The Diversity of New York's Neighborhoods and Schools
A new report from the NYU Furman Center, The Diversity of New York City’s Neighborhoods and Schools, examines the racial and ethnic diversity of the city’s neighborhoods and public elementary schools. The report finds evidence of progress--for example, the concentration of racial and ethnic groups has grown less extreme over the past 12 years for Black, Hispanic, and white students. Yet troubling trends persist: the city’s Black and Hispanic students remain significantly more racially isolated in schools with far higher economic needs than their white and Asian peers.
The report also examines how the racial and ethnic makeup of New York City’s public elementary schools differs from the city’s demographic makeup and reveals variations in economic need in different schools. Black and Hispanic students are far more likely to attend public elementary schools than white students, and Black-Hispanic schools (schools with at least 20% Black students and at least 20% Hispanic students) had, on average, the highest share of students in temporary housing (21.1%) and--along with predominantly Hispanic schools--the highest Economic Need Index (0.87). Predominantly white schools had, on average, the lowest share of students in temporary housing (2.2%) and the lowest Economic Need Index (0.24). More key findings from the report appear below.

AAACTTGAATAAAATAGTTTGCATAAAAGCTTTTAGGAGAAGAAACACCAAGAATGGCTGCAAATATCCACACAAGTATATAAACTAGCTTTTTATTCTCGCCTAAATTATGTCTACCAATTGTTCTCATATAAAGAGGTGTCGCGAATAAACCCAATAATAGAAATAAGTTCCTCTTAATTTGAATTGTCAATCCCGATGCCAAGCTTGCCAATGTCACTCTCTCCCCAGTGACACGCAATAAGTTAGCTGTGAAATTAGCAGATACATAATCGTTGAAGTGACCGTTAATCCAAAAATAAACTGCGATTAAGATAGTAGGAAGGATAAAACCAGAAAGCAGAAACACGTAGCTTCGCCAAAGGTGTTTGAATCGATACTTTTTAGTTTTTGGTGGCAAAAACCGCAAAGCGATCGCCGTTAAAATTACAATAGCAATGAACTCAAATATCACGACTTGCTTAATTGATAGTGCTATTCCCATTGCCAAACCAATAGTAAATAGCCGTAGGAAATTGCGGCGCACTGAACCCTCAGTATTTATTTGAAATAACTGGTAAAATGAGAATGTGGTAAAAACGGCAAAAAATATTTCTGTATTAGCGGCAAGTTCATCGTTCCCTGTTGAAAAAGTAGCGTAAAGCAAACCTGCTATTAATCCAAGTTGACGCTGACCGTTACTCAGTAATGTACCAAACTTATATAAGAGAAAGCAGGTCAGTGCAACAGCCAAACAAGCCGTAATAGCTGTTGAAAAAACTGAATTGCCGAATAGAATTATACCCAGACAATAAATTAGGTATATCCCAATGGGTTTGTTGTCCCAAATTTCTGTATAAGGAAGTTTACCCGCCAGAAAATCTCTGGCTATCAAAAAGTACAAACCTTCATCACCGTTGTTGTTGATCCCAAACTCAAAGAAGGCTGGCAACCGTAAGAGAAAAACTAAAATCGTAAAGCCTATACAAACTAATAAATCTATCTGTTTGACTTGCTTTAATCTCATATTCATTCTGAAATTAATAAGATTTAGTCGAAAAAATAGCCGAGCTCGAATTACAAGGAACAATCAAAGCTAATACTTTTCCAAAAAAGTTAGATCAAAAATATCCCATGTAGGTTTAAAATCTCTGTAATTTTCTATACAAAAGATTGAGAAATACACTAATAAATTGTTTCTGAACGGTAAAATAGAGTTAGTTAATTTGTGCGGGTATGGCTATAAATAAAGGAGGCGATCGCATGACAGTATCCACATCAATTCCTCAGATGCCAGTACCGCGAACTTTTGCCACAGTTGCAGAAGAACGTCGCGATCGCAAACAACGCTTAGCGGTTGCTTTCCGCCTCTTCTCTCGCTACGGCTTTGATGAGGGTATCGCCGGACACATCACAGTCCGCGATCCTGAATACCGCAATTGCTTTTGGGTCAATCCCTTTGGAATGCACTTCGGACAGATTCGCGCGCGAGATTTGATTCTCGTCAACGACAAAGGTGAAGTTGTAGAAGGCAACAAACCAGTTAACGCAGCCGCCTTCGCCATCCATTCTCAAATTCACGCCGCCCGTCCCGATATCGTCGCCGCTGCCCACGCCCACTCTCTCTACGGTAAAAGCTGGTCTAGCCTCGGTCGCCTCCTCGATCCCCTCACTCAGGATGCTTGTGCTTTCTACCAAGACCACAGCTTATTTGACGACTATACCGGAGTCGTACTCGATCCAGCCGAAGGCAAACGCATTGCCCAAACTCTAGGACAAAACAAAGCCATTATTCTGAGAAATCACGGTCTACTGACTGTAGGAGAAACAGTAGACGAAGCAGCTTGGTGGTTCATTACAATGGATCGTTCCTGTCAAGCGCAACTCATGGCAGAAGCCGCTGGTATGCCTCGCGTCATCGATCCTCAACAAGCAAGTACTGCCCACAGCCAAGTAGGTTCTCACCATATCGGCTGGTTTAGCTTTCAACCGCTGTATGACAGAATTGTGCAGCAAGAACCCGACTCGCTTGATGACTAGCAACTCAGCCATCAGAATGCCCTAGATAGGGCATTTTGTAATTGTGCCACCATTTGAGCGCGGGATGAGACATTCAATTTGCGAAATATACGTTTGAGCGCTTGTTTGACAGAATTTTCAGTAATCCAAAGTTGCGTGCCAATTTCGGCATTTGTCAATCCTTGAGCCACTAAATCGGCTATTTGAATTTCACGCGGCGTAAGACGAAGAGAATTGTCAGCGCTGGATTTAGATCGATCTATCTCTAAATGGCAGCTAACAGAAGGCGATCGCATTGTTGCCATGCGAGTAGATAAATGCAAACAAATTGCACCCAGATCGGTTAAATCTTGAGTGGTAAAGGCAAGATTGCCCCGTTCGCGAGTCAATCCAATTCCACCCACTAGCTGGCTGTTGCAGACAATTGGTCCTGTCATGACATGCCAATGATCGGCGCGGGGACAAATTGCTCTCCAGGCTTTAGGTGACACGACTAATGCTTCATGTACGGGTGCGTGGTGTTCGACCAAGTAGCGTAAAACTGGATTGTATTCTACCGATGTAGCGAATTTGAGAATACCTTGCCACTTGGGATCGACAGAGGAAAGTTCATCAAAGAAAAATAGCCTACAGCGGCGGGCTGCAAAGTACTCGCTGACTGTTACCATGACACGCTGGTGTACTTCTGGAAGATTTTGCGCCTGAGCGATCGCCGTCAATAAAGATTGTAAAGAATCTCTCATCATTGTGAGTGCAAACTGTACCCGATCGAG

The report was released as part of the NYU Furman Center's annual State of New York City’s Housing and Neighborhoods in 2018, which provides a rich compendium of data and analysis about the city's population, housing stock, rental market, and neighborhood conditions.